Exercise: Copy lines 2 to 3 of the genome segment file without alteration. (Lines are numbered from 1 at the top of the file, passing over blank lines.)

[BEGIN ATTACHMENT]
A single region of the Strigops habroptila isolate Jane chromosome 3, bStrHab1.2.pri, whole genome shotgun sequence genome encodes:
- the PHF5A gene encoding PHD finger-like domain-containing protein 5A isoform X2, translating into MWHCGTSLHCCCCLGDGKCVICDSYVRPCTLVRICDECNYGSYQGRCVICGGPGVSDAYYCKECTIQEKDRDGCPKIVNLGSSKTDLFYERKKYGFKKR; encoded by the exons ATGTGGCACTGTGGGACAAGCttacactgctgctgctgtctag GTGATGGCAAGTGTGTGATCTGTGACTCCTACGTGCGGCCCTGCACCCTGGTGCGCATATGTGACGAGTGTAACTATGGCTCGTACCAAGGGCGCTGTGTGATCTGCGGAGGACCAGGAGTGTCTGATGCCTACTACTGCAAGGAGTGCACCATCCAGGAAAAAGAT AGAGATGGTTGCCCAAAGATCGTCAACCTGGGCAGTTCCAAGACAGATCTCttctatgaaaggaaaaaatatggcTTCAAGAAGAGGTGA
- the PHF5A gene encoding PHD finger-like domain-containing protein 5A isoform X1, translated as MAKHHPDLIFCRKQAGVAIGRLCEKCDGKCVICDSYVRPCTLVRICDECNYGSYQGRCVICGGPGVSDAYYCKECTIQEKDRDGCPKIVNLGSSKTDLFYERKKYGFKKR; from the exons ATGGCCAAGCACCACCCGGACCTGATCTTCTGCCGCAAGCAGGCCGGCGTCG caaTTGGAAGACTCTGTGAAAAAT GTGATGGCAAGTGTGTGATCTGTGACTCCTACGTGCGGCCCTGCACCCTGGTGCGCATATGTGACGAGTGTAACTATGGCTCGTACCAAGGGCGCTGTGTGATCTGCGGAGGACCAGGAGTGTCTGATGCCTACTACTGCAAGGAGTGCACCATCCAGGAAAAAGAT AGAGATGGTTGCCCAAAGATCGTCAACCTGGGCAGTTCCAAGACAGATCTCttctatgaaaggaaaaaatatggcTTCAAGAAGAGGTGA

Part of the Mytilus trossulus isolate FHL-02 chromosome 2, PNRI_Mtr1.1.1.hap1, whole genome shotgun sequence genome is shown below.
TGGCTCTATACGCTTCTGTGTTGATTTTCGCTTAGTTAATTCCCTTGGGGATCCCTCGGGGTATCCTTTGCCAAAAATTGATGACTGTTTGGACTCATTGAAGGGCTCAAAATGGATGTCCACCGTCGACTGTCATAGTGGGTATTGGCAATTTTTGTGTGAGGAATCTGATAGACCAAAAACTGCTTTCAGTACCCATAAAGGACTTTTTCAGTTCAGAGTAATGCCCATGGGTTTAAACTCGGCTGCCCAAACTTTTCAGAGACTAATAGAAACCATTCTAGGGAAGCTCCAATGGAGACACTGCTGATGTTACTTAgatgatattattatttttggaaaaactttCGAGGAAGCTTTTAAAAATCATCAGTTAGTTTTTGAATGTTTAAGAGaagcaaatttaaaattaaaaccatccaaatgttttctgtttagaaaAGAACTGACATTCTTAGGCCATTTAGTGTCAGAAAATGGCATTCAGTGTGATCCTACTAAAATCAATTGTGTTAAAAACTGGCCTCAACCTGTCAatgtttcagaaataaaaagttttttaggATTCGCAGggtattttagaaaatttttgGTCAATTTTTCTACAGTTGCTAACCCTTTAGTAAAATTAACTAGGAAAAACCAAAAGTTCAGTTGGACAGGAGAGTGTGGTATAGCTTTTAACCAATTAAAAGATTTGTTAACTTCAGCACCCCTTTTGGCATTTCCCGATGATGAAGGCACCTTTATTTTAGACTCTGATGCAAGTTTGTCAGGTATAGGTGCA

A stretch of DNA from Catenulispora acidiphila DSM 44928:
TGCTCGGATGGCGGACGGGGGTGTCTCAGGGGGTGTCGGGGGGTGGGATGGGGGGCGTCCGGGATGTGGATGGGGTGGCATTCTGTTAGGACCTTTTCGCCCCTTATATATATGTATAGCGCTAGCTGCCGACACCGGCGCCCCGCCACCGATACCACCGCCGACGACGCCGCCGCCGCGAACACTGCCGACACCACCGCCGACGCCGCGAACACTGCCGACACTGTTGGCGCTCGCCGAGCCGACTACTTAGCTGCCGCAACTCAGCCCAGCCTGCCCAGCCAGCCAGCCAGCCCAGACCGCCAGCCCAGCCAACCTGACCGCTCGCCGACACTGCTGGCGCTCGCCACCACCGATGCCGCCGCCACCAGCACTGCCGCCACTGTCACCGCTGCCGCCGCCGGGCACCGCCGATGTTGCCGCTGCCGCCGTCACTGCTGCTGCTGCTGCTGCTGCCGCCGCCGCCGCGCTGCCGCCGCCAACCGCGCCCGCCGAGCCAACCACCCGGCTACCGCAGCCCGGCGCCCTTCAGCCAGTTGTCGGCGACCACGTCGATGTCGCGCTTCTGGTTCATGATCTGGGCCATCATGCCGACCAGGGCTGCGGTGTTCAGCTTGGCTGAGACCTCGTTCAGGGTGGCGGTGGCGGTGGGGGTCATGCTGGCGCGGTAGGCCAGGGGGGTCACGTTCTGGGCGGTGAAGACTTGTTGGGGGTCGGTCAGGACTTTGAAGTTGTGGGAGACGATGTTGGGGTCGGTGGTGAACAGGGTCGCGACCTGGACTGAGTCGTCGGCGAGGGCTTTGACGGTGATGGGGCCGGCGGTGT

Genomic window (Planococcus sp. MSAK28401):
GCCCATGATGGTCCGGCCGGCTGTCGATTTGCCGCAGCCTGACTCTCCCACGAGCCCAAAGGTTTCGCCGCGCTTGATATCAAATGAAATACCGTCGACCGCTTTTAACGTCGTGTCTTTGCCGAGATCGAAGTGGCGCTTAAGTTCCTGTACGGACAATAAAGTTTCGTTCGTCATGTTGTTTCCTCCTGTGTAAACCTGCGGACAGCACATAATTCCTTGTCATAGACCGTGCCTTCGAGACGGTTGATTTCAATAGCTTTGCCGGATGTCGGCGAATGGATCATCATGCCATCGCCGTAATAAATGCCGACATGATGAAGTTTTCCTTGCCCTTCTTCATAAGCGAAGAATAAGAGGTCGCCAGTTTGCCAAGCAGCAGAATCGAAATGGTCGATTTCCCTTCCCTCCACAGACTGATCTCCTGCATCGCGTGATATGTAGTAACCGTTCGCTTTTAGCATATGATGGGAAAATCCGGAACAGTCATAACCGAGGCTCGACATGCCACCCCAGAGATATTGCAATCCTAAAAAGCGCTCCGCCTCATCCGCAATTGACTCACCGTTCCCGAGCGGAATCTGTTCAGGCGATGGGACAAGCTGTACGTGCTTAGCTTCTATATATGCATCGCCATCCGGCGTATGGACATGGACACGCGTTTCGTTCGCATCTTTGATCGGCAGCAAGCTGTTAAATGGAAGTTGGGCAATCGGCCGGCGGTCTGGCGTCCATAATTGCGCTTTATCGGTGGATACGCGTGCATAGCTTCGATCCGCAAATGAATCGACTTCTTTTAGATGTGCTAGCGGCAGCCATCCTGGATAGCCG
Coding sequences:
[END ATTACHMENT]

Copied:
- the PHF5A gene encoding PHD finger-like domain-containing protein 5A isoform X2, translating into MWHCGTSLHCCCCLGDGKCVICDSYVRPCTLVRICDECNYGSYQGRCVICGGPGVSDAYYCKECTIQEKDRDGCPKIVNLGSSKTDLFYERKKYGFKKR; encoded by the exons ATGTGGCACTGTGGGACAAGCttacactgctgctgctgtctag GTGATGGCAAGTGTGTGATCTGTGACTCCTACGTGCGGCCCTGCACCCTGGTGCGCATATGTGACGAGTGTAACTATGGCTCGTACCAAGGGCGCTGTGTGATCTGCGGAGGACCAGGAGTGTCTGATGCCTACTACTGCAAGGAGTGCACCATCCAGGAAAAAGAT AGAGATGGTTGCCCAAAGATCGTCAACCTGGGCAGTTCCAAGACAGATCTCttctatgaaaggaaaaaatatggcTTCAAGAAGAGGTGA
- the PHF5A gene encoding PHD finger-like domain-containing protein 5A isoform X1, translated as MAKHHPDLIFCRKQAGVAIGRLCEKCDGKCVICDSYVRPCTLVRICDECNYGSYQGRCVICGGPGVSDAYYCKECTIQEKDRDGCPKIVNLGSSKTDLFYERKKYGFKKR; from the exons ATGGCCAAGCACCACCCGGACCTGATCTTCTGCCGCAAGCAGGCCGGCGTCG caaTTGGAAGACTCTGTGAAAAAT GTGATGGCAAGTGTGTGATCTGTGACTCCTACGTGCGGCCCTGCACCCTGGTGCGCATATGTGACGAGTGTAACTATGGCTCGTACCAAGGGCGCTGTGTGATCTGCGGAGGACCAGGAGTGTCTGATGCCTACTACTGCAAGGAGTGCACCATCCAGGAAAAAGAT AGAGATGGTTGCCCAAAGATCGTCAACCTGGGCAGTTCCAAGACAGATCTCttctatgaaaggaaaaaatatggcTTCAAGAAGAGGTGA